Ampie Vos, University of Auckland: With mobile, two things spring to my mind: Rapid growth and meeting user expectations. Over the last four to five years, we've seen a doubling of number of mobile devices connecting to our wireless network each year. At the moment we're facilitating about 40,000 unique devices per day and it's still growing.
The second part is meeting the user expectations. Because people use their mobile devices while roaming the campus, they expect it to work with full network connectivity wherever they are. They expect to be able to access their lectures, sign on to the research material, and work as if they were sitting in the classroom. So meeting this expectation is a key focus for us and we are striving to be ahead of the wave.
Stefan Lecchi, Samsung: Everyone is talking about anytime, anywhere, anyplace when it comes to mobile. The other word now is 'any pace'. It's about catering for those students' pace and that pace might change depending where they are and what they're doing.
Diversity rules, for technology and users
Roy Cullum, AUT: We have three types of customers: Students, researchers, and staff. Our primary focus needs to be on our students as they are our paying customers. We've undertaken a number of pieces of research, particularly on what students want, and it's quite overwhelming that they are very cost conscious. They've just about all got mobile phones and that's their main device of choice. Students expect 24 by 7 services, and that they can use their mobile device to deliver and receive everything that they could get on a PC or tablet. So the challenge for us is enabling that, keeping it secure, keeping it reliable, and keeping it low cost.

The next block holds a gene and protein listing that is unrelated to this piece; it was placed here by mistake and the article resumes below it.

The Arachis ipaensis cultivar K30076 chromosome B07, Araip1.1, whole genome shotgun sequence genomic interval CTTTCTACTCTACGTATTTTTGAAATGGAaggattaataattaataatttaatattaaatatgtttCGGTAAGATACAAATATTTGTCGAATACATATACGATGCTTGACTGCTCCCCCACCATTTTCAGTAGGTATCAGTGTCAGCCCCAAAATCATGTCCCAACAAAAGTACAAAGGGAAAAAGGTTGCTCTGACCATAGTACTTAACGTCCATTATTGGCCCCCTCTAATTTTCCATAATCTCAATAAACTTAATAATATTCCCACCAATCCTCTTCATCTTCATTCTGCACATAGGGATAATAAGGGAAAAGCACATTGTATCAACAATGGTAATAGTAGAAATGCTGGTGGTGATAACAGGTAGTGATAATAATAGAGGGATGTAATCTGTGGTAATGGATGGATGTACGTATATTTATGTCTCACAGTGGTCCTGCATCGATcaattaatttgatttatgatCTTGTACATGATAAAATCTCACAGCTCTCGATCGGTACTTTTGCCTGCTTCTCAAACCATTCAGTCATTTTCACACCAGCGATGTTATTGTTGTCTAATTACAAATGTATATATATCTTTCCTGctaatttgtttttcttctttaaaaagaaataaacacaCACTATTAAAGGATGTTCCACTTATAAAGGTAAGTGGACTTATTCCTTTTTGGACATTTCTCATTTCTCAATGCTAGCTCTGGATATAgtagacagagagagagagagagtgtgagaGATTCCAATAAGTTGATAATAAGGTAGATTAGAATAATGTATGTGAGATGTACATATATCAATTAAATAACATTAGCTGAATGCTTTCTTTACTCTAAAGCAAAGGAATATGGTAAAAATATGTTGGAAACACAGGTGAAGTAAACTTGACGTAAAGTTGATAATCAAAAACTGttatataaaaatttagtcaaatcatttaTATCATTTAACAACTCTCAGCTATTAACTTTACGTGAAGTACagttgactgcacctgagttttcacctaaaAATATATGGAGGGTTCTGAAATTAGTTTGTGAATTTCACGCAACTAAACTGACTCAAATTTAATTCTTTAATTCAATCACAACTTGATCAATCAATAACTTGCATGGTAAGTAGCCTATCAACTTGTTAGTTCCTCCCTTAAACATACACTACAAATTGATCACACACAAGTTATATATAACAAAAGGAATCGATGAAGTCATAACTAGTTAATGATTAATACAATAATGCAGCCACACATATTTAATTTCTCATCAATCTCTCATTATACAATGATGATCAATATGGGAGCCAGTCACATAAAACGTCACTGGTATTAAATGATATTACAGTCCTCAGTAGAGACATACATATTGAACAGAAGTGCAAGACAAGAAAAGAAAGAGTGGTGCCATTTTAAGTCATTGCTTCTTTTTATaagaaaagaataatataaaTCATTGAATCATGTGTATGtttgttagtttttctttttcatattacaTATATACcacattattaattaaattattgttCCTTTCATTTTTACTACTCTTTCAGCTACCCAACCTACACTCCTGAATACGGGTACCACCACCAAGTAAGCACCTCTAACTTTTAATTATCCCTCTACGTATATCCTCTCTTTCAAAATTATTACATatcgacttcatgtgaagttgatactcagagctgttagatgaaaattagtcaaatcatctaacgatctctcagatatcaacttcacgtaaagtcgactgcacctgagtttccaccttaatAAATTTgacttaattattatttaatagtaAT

Jason MacDonald, Kristin School: I look after our ICT team and our Library and Information Services team.
Mobile technologies have transformed what we do. However, the consumerisation of IT has really upped the game, with respect to where our expectations are for our parent community and our students. Our students start at kindergarten and go through Year 13 and there's a difference, of course, in how our students use technology across the grade levels.
However, mobile technology, in particular with the battery life and connectivity that it has, is adding multiple pieces of glass to our learning environment. Students don't just have a single device, they have multiple devices now and that is transforming how we practice teaching and learning in the classroom. Mobile technology does affect a lot of what we do in terms of our learning programmes. On the information services side, digital technology, particularly mobile, is also revolutionising how we deliver library services.
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